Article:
On LinkedIn, your headshot is the first thing people judge you with, in about two seconds. In about 5 seconds, after glancing through the headline and top few lines of “About”, most people (subconsciously) make up their minds if they like you or not.
This is the cruel reality in the internet age: too little time, too much information. More and more people are now too tired and lazy to read, and they rely more and more on visuals which can lead to superficial decisions and premature judgement.
As a branding expert focusing on developing brand DNA with strategies, narratives and videos, I also serve professionals with LinkedIn profiles and portraits, as an award-winning professional photographer. My passion is to help individuals put their best foot forward in digitally marketing their brands’ personae – both verbally and visually.
The following are some tips for authentically winning the hearts of your target audience with your LinkedIn headshots combined with branding strategies. All the “after” versions of the following photos are taken by me, either in my Poem and Art Studio or outdoors.
(1) Up close and personal (or not)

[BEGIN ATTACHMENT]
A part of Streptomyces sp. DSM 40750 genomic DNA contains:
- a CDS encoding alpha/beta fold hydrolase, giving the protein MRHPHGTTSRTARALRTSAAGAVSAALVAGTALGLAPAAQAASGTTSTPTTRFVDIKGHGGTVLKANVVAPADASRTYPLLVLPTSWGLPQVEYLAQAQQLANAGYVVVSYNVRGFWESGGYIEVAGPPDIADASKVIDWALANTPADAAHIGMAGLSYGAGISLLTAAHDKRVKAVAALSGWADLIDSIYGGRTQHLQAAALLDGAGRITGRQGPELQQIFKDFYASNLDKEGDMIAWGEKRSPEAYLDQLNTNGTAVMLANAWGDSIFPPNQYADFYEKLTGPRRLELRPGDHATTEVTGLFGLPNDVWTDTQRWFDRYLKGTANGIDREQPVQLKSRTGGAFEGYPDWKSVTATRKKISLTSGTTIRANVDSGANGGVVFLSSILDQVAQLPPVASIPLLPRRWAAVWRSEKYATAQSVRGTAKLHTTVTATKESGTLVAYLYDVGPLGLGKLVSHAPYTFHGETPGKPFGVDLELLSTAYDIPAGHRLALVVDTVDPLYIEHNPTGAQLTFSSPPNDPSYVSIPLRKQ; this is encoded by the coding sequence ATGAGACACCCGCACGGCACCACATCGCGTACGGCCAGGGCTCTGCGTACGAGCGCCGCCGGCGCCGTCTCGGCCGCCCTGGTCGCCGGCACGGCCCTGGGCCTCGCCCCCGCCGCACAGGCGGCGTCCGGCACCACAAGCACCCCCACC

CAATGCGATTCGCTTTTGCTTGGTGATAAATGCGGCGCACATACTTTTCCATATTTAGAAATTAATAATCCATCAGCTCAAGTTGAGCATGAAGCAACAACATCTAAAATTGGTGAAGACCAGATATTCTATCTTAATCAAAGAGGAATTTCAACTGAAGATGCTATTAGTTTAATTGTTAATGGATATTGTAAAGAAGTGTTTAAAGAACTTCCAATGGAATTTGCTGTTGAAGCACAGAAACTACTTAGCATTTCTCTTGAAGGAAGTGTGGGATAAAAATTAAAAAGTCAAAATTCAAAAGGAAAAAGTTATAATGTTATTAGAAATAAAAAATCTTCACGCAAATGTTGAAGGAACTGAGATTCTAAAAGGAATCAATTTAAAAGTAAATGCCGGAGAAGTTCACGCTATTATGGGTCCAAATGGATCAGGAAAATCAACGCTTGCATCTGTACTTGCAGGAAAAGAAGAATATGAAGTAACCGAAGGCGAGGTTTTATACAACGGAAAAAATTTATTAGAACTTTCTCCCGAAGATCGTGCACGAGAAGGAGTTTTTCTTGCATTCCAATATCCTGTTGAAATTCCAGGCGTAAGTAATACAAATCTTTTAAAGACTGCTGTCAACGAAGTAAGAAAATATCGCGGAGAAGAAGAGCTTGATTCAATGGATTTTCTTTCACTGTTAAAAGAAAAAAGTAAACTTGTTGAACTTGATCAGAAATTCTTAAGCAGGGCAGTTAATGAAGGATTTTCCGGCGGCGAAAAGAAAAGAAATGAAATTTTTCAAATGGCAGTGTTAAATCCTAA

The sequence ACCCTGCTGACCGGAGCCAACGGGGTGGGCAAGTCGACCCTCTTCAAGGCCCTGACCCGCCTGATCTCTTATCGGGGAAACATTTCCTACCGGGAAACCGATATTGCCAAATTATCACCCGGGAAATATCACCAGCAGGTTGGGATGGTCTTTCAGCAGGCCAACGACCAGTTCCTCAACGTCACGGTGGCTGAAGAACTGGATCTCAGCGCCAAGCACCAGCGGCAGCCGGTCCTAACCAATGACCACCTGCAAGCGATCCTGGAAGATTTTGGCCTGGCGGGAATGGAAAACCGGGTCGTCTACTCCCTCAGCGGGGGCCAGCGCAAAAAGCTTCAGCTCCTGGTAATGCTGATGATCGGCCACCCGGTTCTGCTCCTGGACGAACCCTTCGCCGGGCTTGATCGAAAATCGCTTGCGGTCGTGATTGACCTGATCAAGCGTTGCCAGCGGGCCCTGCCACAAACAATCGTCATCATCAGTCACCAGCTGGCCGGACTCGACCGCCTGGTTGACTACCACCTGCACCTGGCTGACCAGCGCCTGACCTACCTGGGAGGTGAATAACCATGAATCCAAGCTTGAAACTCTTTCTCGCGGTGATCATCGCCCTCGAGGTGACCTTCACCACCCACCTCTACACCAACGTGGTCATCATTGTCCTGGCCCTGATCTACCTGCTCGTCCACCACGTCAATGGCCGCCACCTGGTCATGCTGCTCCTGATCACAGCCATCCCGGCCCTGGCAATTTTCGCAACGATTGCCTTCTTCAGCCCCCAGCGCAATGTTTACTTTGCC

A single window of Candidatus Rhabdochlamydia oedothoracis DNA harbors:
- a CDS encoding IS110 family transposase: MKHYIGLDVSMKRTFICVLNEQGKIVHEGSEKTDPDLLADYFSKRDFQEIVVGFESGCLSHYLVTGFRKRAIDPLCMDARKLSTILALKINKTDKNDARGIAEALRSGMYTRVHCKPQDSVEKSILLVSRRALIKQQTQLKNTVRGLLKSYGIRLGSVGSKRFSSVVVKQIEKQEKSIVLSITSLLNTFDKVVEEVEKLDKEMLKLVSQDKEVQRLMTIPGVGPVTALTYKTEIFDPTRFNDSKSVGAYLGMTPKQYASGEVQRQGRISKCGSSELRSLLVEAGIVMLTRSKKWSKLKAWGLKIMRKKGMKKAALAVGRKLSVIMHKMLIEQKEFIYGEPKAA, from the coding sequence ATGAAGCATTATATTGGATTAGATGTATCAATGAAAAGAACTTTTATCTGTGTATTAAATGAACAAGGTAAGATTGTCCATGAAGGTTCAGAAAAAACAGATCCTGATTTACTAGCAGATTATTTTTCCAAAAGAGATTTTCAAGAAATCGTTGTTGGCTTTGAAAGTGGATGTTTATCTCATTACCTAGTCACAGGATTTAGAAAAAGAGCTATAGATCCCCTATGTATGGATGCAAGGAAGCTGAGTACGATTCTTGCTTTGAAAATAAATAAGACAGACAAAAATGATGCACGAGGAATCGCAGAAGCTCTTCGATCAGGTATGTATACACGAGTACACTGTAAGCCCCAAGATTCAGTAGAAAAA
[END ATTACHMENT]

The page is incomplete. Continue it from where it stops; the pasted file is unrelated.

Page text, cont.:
As a general rule of thumb, if your work involves dealing with people, it is better to have your headshot “up close and personal” but not “right in the face”.
This gentleman below is a commercial insurance broker. Notice the body language and facial expressions in the before and after versions. Colors in the “after” version match his company logo colors, as I also I helped him create his own brand identity.
This young lady is a family law attorney, who needs to win the trust from her prospective clients by allowing them to look at her in the eyes. The “before” version seems to make her prospects feel they are being examined by her from a distance.
The lady below is demonstrating a totally different spirit in her “after” version. I used the background, specifically reflected natural lighting and the matching-colored clothes to entice and enhance that spirit. In her specific case, stepping back from “up close and personal” serves better in presenting the spirit using the geometrical design of her blouse, without losing the personal appeal.
(2) Younger is not better
Surprisingly, many men and women on LinkedIn use headshots of themselves many years younger. This can do you a huge dis-service: When people interested in you meet you in person, their shock, disbelief and feelings of being misled and even betrayed will lead to distrust. They also may conclude you may not be confident about yourself the way you are.
I totally believe in the innate beauty of every person, no matter at what age. Being older has its own charm and beauty unique to every age. I took a photo of a 100-year-old lady, her adult children loved and treasured that photo so much that they paid me more than what was contracted just to show their appreciation. (Her photo is at the end of this slide: https://poemandart.com/?fluxus_portfolio=portraits)
(3) Eye contact (or not):